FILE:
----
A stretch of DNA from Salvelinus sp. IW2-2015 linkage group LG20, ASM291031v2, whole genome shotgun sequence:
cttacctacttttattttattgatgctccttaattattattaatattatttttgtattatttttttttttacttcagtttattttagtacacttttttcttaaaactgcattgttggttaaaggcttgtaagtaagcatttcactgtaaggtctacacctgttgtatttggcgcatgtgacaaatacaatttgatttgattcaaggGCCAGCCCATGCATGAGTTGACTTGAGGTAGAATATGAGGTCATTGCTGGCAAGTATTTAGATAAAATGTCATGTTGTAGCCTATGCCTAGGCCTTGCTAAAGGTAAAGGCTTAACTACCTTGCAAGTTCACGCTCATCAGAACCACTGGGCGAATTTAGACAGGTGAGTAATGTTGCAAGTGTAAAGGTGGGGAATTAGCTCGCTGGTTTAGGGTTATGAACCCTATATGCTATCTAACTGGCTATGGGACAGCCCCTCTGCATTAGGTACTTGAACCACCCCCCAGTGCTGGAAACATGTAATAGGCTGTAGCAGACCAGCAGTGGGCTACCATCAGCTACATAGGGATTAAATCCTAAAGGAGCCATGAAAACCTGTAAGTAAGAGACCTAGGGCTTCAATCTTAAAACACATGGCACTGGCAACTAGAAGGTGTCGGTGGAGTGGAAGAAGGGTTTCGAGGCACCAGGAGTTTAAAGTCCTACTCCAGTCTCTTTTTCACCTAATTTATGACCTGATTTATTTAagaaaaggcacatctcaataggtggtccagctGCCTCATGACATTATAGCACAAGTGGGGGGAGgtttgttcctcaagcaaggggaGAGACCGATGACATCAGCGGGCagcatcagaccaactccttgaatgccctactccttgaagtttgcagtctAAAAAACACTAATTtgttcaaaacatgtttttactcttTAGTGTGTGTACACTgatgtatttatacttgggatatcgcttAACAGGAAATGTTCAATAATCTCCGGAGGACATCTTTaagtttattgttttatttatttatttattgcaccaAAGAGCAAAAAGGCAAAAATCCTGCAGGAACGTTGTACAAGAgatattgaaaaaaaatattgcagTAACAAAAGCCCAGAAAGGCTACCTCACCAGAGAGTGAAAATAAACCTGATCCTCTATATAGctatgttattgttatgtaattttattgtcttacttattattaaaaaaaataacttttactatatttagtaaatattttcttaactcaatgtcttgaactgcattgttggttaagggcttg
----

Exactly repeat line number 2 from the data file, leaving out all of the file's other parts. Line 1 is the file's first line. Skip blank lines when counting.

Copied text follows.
cttacctacttttattttattgatgctccttaattattattaatattatttttgtattatttttttttttacttcagtttattttagtacacttttttcttaaaactgcattgttggttaaaggcttgtaagtaagcatttcactgtaaggtctacacctgttgtatttggcgcatgtgacaaatacaatttgatttgattcaaggGCCAGCCCATGCATGAGTTGACTTGAGGTAGAATATGAGGTCATTGCTGGCAAGTATTTAGATAAAATGTCATGTTGTAGCCTATGCCTAGGCCTTGCTAAAGGTAAAGGCTTAACTACCTTGCAAGTTCACGCTCATCAGAACCACTGGGCGAATTTAGACAGGTGAGTAATGTTGCAAGTGTAAAGGTGGGGAATTAGCTCGCTGGTTTAGGGTTATGAACCCTATATGCTATCTAACTGGCTATGGGACAGCCCCTCTGCATTAGGTACTTGAACCACCCCCCAGTGCTGGAAACATGTAATAGGCTGTAGCAGACCAGCAGTGGGCTACCATCAGCTACATAGGGATTAAATCCTAAAGGAGCCATGAAAACCTGTAAGTAAGAGACCTAGGGCTTCAATCTTAAAACACATGGCACTGGCAACTAGAAGGTGTCGGTGGAGTGGAAGAAGGGTTTCGAGGCACCAGGAGTTTAAAGTCCTACTCCAGTCTCTTTTTCACCTAATTTATGACCTGATTTATTTAagaaaaggcacatctcaataggtggtccagctGCCTCATGACATTATAGCACAAGTGGGGGGAGgtttgttcctcaagcaaggggaGAGACCGATGACATCAGCGGGCagcatcagaccaactccttgaatgccctactccttgaagtttgcagtctAAAAAACACTAATTtgttcaaaacatgtttttactcttTAGTGTGTGTACACTgatgtatttatacttgggatatcgcttAACAGGAAATGTTCAATAATCTCCGGAGGACATCTTTaagtttattgttttatttatttatttattgcaccaAAGAGCAAAAAGGCAAAAATCCTGCAGGAACGTTGTACAAGAgatattgaaaaaaaatattgcagTAACAAAAGCCCAGAAAGGCTACCTCACCAGAGAGTGAAAATAAACCTGATCCTCTATATAGctatgttattgttatgtaattttattgtcttacttattattaaaaaaaataacttttactatatttagtaaatattttcttaactcaatgtcttgaactgcattgttggttaagggcttg